Wednesday, August 01, 2007

An Abundance of Riches

I went up to Pittsburgh last weekend, on a trip that was planned at 10:30 on Thursday night and began at noon on Friday. Normally I'm not much of a seat-of-my-pants kind of person, but James pointed out that sometimes the seat of your pants is the only thing you can really count on. So to speak.

I had a funeral and a graduation party to attend, both in one day, which was a little surreal but not bad (several hours intervened), and took me to two parts of Allegheny County I'd never seen before (Moon Township and McKees Rocks). I also got to spend some time with James, though he had to work on Saturday, and see his family, and I stopped and spent the night at my parents' place on my way back to Charlottesville, which was great. Well worth the many hours in the car, even with an hour of mostly sitting still in a cloud of exhaust because a car broke down in the middle of I-66 right after road work had caused four lanes to merge into two.

It's funny how many of the things I feel about Pittsburgh resemble my first impressions of Charlottesville when I started coming down here to visit Jeff in 1997. Both cities are much more than they appear to be: full of hidden treasures, impossible to explore thoroughly, and beautiful in disarming ways. Both have a plethora of restaurants worth visiting, and places to buy cheap, fresh food. I especially love Pittsburgh for its unpretentiousness (which makes the isolated pockets of high-society snobbery more amusing than alienating), which most of Charlottesville does still have, despite the influx of yuppies after having been named America's #1 City a few years ago.

Both cities have bizarre and unpredictable weather. My first January in Charlottesville, there was a week of ice storms. It was unseasonably cold, and everything just froze solid. Then the temperature rose over thirty degrees in a matter of hours, and as we drove on the back roads in Ivy, I could see the ice and snow sublimating, and great clouds of steam rose from the asphalt. There followed a week of sixty-degree days, when even with most of the students gone for break, the Corner was absolutely packed, and people were picnicking on the grass everywhere I looked. And I recently read a line about Pittsburgh's weather that brought it all back to me: a blogger mentioned that on a typical day in February, she would leave the house in a coat, hat, gloves, scarf and sunglasses. Pittsburgh is where I learned that if the temperature is below ten degrees, you can tell because your nose hair freezes. I also learned to clear a windshield of snow and ice in less than a minute (most of the time). The summers are usually stiflingly hot, and they stay that way into the night because of the way the city hangs onto the heat. But Pittsburgh also has long, glorious autumns. And, truth be told, I miss the cold down here.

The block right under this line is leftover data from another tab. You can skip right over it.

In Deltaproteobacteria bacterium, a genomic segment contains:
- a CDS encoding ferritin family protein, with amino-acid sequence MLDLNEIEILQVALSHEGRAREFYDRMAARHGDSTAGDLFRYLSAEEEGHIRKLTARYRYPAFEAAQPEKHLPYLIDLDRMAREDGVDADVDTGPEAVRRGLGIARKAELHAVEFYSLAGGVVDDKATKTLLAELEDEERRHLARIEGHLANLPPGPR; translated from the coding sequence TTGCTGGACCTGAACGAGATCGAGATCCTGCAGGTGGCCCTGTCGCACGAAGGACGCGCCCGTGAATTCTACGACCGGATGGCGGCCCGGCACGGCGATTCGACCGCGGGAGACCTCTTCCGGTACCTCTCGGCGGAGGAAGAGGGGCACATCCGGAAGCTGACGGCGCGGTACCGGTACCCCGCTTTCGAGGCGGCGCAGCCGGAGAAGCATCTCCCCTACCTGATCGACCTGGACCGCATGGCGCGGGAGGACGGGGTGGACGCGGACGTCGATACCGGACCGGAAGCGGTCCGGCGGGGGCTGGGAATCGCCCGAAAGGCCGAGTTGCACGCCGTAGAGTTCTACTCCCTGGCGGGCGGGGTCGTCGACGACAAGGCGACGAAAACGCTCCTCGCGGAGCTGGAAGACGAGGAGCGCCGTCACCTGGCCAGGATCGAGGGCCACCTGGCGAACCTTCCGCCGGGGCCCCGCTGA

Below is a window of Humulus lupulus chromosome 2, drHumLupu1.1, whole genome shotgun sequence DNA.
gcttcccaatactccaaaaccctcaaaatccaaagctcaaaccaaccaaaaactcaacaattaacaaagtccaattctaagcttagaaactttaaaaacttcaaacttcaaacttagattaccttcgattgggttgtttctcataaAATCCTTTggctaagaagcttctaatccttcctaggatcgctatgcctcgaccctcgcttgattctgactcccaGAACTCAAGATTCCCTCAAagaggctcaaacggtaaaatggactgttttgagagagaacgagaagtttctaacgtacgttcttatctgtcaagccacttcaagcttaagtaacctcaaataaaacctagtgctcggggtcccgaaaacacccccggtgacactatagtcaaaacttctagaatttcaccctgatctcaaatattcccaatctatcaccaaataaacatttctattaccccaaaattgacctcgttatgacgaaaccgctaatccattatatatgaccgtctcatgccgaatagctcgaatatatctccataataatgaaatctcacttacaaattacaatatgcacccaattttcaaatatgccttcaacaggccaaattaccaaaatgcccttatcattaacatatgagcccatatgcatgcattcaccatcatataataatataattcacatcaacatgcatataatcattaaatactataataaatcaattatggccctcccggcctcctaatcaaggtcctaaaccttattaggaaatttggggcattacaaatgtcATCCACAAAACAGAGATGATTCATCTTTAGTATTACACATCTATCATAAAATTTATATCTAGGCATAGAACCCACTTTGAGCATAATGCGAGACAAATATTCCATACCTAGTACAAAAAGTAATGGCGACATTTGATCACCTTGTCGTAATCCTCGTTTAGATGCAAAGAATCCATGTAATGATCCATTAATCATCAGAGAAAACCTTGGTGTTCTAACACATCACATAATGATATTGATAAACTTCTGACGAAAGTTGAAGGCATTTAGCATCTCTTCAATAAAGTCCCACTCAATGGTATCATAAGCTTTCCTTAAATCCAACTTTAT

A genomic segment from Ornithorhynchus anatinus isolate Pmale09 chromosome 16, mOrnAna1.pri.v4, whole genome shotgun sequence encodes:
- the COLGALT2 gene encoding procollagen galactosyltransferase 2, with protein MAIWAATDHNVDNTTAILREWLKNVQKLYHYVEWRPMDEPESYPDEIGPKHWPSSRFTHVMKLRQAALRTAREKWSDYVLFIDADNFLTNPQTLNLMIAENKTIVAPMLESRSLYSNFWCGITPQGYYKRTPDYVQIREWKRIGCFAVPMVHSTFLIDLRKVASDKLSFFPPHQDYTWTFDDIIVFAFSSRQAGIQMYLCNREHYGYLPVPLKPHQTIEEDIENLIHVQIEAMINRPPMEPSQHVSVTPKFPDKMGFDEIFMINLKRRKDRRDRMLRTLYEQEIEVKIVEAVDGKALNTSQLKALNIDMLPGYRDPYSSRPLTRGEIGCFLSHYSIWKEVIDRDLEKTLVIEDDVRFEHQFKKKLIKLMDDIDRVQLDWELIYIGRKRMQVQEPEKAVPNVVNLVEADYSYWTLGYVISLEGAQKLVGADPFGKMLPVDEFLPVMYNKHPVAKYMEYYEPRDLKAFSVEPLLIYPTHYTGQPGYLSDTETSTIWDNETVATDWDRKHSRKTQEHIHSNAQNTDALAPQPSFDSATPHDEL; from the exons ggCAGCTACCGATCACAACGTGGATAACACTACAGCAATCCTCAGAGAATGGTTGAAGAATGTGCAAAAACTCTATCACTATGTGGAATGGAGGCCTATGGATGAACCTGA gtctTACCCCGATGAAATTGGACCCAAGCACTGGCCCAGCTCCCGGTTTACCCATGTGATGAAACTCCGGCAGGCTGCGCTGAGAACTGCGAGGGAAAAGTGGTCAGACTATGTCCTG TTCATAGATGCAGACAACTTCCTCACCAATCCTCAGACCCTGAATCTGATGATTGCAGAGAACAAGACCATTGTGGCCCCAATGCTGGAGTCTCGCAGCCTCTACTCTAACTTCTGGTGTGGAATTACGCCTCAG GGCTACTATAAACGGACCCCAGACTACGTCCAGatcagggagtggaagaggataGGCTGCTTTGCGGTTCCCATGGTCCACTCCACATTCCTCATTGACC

Interview season is coming up, and I'll have to make some decisions about where I'd like to work next summer, as well as where I'd like to settle after law school. This is really hard. On the one hand, I'm kind of afraid to go to a new city—what if I fall in love with it, too, and have to add another entry to my list of places I miss when I'm not there? But on the other hand, what great town might be out there, perfect for me, just waiting for me to discover it?

As I narrow down the choices, I'll have fall classes to think about, friends returning from their summer jobs all over the place, and (woohoo!) the beginning of football season, which will find me, I'm sure, drinking Yuengling in a Charlottesville bar and rooting for the Steelers.


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